Step 2 – Stream of Consciousness

Now that you have your questions ready, the next step is to answer them, one by one, using one of the most powerful tools available to you: your stream of consciousness.

Select a method of answering that you’re comfortable with. Do you want to take your journal out to the beach/rooftop, write out there with an expansive view and your favourite pen? Do you prefer to record your voice during a leisurely evening walk? (Disclaimer: Make sure you don’t forget to take your questions with you! I am most certainly not speaking from personal experience.)

Perhaps you want to keep it simple and just type out all your answers. There’s no right or wrong way to do this. Choose the method that feels right to you; the one which enables you to flow. Some people might even do a combination of these methods. Go for it!

There is only one rule with this exercise: You are not allowed to censor yourself. Do not use the backspace button, eraser, or re-recording options. Just let it flow. No one’s going to see this but you. You will make mistakes, stutter and stumble over your words, but you need to keep going. Think of this wall of text as the block of marble with which you’ll chisel out your sculpture.

If you typed out your answers on a word processing document, you are ready for Step 3. If you chose any of the other methods, transcribe everything (and I mean everything – no editing yet!) onto your word processing software of choice.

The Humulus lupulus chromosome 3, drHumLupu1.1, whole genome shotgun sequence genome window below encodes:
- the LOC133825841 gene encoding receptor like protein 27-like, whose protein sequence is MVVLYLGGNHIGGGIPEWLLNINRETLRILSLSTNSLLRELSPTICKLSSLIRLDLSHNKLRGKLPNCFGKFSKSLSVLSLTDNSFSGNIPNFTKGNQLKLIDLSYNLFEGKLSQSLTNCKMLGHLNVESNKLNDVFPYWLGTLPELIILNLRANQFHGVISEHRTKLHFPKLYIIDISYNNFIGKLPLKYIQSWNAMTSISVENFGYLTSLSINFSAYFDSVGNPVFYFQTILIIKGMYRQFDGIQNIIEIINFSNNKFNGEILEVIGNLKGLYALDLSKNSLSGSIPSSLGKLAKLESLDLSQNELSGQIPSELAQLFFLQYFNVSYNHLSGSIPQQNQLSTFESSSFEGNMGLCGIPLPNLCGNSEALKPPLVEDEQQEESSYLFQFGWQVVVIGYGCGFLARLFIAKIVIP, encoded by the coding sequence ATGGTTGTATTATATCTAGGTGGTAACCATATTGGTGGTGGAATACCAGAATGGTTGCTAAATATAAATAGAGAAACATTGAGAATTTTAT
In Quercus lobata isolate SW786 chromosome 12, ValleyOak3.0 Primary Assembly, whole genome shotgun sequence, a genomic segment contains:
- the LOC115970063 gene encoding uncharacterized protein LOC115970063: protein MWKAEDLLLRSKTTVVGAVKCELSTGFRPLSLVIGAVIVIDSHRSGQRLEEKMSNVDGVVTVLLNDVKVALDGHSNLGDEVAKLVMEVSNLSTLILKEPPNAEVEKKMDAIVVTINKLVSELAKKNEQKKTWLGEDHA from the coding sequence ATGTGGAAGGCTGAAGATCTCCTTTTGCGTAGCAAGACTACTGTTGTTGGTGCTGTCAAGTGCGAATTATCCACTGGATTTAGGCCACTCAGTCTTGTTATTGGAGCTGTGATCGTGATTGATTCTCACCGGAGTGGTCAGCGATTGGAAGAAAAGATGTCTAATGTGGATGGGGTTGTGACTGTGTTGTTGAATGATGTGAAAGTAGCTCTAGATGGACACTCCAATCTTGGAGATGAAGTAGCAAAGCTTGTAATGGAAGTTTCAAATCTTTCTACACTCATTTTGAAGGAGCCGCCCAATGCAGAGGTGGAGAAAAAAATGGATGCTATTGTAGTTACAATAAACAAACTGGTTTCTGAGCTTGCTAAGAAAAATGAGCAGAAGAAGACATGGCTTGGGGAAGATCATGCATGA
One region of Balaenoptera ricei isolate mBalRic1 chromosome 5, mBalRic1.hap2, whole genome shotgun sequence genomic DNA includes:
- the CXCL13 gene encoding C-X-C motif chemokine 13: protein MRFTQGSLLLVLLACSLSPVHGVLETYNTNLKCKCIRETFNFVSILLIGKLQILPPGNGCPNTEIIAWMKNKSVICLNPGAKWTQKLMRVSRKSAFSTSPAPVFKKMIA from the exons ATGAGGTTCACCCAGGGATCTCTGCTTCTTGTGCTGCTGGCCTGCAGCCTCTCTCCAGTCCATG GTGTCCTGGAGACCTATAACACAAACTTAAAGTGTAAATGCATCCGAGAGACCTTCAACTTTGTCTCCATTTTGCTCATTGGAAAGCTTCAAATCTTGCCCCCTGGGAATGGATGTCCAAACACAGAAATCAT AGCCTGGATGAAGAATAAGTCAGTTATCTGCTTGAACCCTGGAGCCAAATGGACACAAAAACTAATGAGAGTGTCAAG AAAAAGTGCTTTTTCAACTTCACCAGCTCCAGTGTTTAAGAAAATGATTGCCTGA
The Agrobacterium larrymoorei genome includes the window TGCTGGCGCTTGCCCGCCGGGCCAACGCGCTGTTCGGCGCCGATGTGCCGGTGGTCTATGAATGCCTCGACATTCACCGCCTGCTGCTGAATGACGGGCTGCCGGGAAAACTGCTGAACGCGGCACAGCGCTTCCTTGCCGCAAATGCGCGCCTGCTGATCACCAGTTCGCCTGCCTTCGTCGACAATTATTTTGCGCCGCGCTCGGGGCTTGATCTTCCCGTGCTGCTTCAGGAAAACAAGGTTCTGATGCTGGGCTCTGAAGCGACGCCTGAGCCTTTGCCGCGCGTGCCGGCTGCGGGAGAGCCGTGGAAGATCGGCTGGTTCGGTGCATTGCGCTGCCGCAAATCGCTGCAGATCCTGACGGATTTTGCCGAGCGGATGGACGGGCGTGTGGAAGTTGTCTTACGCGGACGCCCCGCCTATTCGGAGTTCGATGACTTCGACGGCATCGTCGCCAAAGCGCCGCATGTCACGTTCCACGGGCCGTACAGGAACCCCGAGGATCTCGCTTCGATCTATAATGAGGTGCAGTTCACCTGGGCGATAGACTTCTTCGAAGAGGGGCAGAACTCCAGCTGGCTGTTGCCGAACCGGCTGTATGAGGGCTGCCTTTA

Step 3 – Organise!

Now that you have a whole lot of raw material for your About Page, you can start to organise it in a way that makes sense.

Think again about the type of person who would visit your About page, or the type of person to whom you would send a link to your About page. Surely this wouldn’t be the widest net you cast. These are the select few who want to know your backstory. So don’t be afraid of getting a little personal and showcasing You. With that in mind, you can start to give some structure to your content.

A big part of any type of organising is ruthlessly discarding the stuff you don’t need.

Don’t be afraid of leaving out parts that are not relevant. Elizabeth Gilbert, renowned author of Eat Pray Love and many other NYT Bestsellers, said in an interview that she spends years researching the subject matter for each book, and ends up using only about 1/5th of it! She emphasizes that this doesn’t deter her from going hard on the research in the future. Having all that material simply meant she would have everything she needed on hand, so she could decide which parts would be important and sensible enough to make it into the book.

This process of organising allows you to examine everything closely – to refine your own values and self-image. So don’t be afraid of getting rid of the parts that don’t really connect and resonate with you. Double down on the parts that do!

We often put a lot more thought into our written words than into casual conversation. The tone of the About page would ideally be a hybrid of the two. It’s more refined than casual conversation, but it still sounds like you; a thought-through, confident version of you.